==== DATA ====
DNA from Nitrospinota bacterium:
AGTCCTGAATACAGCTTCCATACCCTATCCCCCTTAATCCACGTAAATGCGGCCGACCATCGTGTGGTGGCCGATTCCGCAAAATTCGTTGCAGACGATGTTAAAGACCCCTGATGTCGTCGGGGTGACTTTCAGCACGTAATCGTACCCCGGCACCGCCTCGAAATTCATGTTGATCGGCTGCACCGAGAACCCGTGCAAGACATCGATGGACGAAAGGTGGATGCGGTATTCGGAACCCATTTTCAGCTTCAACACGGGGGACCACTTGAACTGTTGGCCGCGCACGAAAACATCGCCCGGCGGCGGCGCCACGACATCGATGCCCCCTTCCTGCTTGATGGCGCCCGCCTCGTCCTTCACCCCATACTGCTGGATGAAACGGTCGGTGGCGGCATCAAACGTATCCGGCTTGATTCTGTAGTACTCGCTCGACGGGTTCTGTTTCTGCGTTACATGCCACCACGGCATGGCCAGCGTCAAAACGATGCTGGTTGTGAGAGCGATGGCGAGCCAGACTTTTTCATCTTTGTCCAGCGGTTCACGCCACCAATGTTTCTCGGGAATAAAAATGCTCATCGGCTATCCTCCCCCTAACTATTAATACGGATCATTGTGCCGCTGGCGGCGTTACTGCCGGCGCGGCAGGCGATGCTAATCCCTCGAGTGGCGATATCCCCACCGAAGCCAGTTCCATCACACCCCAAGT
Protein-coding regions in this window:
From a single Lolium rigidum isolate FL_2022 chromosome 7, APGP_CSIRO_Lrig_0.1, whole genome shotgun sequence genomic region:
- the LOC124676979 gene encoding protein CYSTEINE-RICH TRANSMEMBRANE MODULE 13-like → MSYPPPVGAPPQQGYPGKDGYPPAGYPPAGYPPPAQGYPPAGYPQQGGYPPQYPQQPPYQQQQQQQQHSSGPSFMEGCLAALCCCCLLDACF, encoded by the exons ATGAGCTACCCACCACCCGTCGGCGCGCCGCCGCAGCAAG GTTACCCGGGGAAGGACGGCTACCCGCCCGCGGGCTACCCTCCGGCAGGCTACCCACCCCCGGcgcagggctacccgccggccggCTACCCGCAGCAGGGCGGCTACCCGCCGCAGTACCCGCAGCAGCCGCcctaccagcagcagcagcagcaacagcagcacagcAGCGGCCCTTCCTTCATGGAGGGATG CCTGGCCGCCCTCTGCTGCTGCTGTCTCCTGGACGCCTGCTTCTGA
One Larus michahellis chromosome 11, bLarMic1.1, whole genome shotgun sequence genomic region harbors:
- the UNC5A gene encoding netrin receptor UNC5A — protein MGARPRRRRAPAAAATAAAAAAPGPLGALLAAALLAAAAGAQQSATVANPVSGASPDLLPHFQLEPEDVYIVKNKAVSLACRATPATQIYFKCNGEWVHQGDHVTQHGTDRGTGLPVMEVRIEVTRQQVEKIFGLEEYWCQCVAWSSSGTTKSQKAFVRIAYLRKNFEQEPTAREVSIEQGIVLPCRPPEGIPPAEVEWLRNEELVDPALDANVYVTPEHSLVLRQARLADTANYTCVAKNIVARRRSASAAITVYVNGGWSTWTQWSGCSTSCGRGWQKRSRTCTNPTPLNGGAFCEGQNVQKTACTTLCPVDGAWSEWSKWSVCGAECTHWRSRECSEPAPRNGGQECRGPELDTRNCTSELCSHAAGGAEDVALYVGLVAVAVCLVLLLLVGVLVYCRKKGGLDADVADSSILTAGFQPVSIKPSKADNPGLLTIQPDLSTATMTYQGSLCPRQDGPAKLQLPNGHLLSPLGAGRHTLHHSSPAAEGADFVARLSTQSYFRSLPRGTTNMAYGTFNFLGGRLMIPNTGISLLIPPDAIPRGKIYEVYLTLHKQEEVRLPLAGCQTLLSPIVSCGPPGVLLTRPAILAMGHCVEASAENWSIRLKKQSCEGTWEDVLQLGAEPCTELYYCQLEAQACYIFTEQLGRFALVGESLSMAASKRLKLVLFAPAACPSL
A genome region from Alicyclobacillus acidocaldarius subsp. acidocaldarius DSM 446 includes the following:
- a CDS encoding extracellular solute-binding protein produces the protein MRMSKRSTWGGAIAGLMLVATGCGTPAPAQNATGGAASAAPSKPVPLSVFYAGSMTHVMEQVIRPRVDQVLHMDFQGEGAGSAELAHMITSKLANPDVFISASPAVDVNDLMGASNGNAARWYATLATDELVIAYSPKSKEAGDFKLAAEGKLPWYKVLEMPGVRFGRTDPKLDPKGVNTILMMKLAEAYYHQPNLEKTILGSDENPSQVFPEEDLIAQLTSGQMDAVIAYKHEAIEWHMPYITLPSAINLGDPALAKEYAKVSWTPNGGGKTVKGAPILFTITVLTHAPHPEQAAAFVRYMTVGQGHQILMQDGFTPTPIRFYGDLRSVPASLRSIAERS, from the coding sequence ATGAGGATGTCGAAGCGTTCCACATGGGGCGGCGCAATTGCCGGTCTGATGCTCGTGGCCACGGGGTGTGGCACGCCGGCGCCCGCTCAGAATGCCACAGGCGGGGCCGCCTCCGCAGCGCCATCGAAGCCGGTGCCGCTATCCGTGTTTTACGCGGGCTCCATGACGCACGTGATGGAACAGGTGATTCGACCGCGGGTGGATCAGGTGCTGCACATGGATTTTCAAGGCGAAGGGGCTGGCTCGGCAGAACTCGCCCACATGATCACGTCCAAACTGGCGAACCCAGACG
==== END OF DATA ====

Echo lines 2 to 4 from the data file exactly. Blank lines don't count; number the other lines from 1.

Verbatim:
AGTCCTGAATACAGCTTCCATACCCTATCCCCCTTAATCCACGTAAATGCGGCCGACCATCGTGTGGTGGCCGATTCCGCAAAATTCGTTGCAGACGATGTTAAAGACCCCTGATGTCGTCGGGGTGACTTTCAGCACGTAATCGTACCCCGGCACCGCCTCGAAATTCATGTTGATCGGCTGCACCGAGAACCCGTGCAAGACATCGATGGACGAAAGGTGGATGCGGTATTCGGAACCCATTTTCAGCTTCAACACGGGGGACCACTTGAACTGTTGGCCGCGCACGAAAACATCGCCCGGCGGCGGCGCCACGACATCGATGCCCCCTTCCTGCTTGATGGCGCCCGCCTCGTCCTTCACCCCATACTGCTGGATGAAACGGTCGGTGGCGGCATCAAACGTATCCGGCTTGATTCTGTAGTACTCGCTCGACGGGTTCTGTTTCTGCGTTACATGCCACCACGGCATGGCCAGCGTCAAAACGATGCTGGTTGTGAGAGCGATGGCGAGCCAGACTTTTTCATCTTTGTCCAGCGGTTCACGCCACCAATGTTTCTCGGGAATAAAAATGCTCATCGGCTATCCTCCCCCTAACTATTAATACGGATCATTGTGCCGCTGGCGGCGTTACTGCCGGCGCGGCAGGCGATGCTAATCCCTCGAGTGGCGATATCCCCACCGAAGCCAGTTCCATCACACCCCAAGT
Protein-coding regions in this window:
From a single Lolium rigidum isolate FL_2022 chromosome 7, APGP_CSIRO_Lrig_0.1, whole genome shotgun sequence genomic region: